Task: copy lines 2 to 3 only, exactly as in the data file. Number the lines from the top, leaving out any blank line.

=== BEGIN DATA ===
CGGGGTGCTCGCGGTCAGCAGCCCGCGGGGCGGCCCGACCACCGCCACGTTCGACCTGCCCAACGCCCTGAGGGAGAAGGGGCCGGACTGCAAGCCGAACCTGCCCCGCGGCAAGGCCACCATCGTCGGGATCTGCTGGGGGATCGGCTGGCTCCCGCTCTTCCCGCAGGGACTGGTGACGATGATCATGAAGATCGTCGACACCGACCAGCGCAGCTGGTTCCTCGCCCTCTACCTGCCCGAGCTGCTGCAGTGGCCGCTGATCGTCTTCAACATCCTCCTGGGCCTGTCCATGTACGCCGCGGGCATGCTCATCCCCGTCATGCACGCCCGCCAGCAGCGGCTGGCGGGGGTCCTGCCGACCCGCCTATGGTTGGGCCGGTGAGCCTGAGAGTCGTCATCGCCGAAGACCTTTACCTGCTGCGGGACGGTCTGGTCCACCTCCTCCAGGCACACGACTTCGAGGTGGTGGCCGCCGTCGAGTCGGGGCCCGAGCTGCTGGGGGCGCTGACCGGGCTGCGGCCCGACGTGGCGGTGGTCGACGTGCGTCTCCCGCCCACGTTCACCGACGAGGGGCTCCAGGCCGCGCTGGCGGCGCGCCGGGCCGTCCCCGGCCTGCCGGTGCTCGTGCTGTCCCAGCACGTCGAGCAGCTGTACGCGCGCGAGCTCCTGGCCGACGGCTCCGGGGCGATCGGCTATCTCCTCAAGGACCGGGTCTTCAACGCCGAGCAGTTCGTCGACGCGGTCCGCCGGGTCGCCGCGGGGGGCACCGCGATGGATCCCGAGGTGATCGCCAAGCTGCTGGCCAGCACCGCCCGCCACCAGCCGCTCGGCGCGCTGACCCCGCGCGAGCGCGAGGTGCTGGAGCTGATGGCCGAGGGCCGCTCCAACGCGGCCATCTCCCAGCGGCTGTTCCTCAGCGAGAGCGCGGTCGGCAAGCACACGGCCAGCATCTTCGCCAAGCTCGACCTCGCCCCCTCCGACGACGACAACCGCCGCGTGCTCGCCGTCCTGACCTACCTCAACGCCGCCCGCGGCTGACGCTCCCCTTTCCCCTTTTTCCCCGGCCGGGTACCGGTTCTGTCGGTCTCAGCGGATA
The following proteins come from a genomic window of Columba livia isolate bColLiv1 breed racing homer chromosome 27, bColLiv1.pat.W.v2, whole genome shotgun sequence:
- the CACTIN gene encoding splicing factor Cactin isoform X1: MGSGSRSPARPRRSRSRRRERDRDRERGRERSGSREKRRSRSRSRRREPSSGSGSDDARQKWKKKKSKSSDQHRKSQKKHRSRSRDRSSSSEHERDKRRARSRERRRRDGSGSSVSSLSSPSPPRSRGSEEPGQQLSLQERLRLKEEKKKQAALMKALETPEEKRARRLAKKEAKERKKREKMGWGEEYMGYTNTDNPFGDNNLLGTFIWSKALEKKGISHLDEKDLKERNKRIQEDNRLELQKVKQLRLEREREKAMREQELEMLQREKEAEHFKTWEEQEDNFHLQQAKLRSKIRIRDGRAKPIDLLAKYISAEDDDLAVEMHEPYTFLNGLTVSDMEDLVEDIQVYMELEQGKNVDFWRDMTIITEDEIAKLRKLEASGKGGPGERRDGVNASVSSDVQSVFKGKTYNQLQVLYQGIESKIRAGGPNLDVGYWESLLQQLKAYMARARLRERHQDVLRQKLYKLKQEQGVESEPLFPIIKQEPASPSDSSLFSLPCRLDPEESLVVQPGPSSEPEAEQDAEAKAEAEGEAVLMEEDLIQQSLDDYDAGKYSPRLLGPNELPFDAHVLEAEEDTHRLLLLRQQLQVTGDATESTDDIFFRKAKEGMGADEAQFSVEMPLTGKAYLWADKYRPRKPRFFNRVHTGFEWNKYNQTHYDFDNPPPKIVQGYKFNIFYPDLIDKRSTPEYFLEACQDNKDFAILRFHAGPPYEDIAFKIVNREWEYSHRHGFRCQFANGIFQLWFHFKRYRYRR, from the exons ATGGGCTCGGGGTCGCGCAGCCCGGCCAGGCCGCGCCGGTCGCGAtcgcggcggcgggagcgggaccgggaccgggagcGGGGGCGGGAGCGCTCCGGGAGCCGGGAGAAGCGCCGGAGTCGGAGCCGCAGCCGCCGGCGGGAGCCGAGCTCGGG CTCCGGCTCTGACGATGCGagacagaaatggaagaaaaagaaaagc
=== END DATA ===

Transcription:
The following proteins come from a genomic window of Columba livia isolate bColLiv1 breed racing homer chromosome 27, bColLiv1.pat.W.v2, whole genome shotgun sequence:
- the CACTIN gene encoding splicing factor Cactin isoform X1: MGSGSRSPARPRRSRSRRRERDRDRERGRERSGSREKRRSRSRSRRREPSSGSGSDDARQKWKKKKSKSSDQHRKSQKKHRSRSRDRSSSSEHERDKRRARSRERRRRDGSGSSVSSLSSPSPPRSRGSEEPGQQLSLQERLRLKEEKKKQAALMKALETPEEKRARRLAKKEAKERKKREKMGWGEEYMGYTNTDNPFGDNNLLGTFIWSKALEKKGISHLDEKDLKERNKRIQEDNRLELQKVKQLRLEREREKAMREQELEMLQREKEAEHFKTWEEQEDNFHLQQAKLRSKIRIRDGRAKPIDLLAKYISAEDDDLAVEMHEPYTFLNGLTVSDMEDLVEDIQVYMELEQGKNVDFWRDMTIITEDEIAKLRKLEASGKGGPGERRDGVNASVSSDVQSVFKGKTYNQLQVLYQGIESKIRAGGPNLDVGYWESLLQQLKAYMARARLRERHQDVLRQKLYKLKQEQGVESEPLFPIIKQEPASPSDSSLFSLPCRLDPEESLVVQPGPSSEPEAEQDAEAKAEAEGEAVLMEEDLIQQSLDDYDAGKYSPRLLGPNELPFDAHVLEAEEDTHRLLLLRQQLQVTGDATESTDDIFFRKAKEGMGADEAQFSVEMPLTGKAYLWADKYRPRKPRFFNRVHTGFEWNKYNQTHYDFDNPPPKIVQGYKFNIFYPDLIDKRSTPEYFLEACQDNKDFAILRFHAGPPYEDIAFKIVNREWEYSHRHGFRCQFANGIFQLWFHFKRYRYRR, from the exons ATGGGCTCGGGGTCGCGCAGCCCGGCCAGGCCGCGCCGGTCGCGAtcgcggcggcgggagcgggaccgggaccgggagcGGGGGCGGGAGCGCTCCGGGAGCCGGGAGAAGCGCCGGAGTCGGAGCCGCAGCCGCCGGCGGGAGCCGAGCTCGGG CTCCGGCTCTGACGATGCGagacagaaatggaagaaaaagaaaagc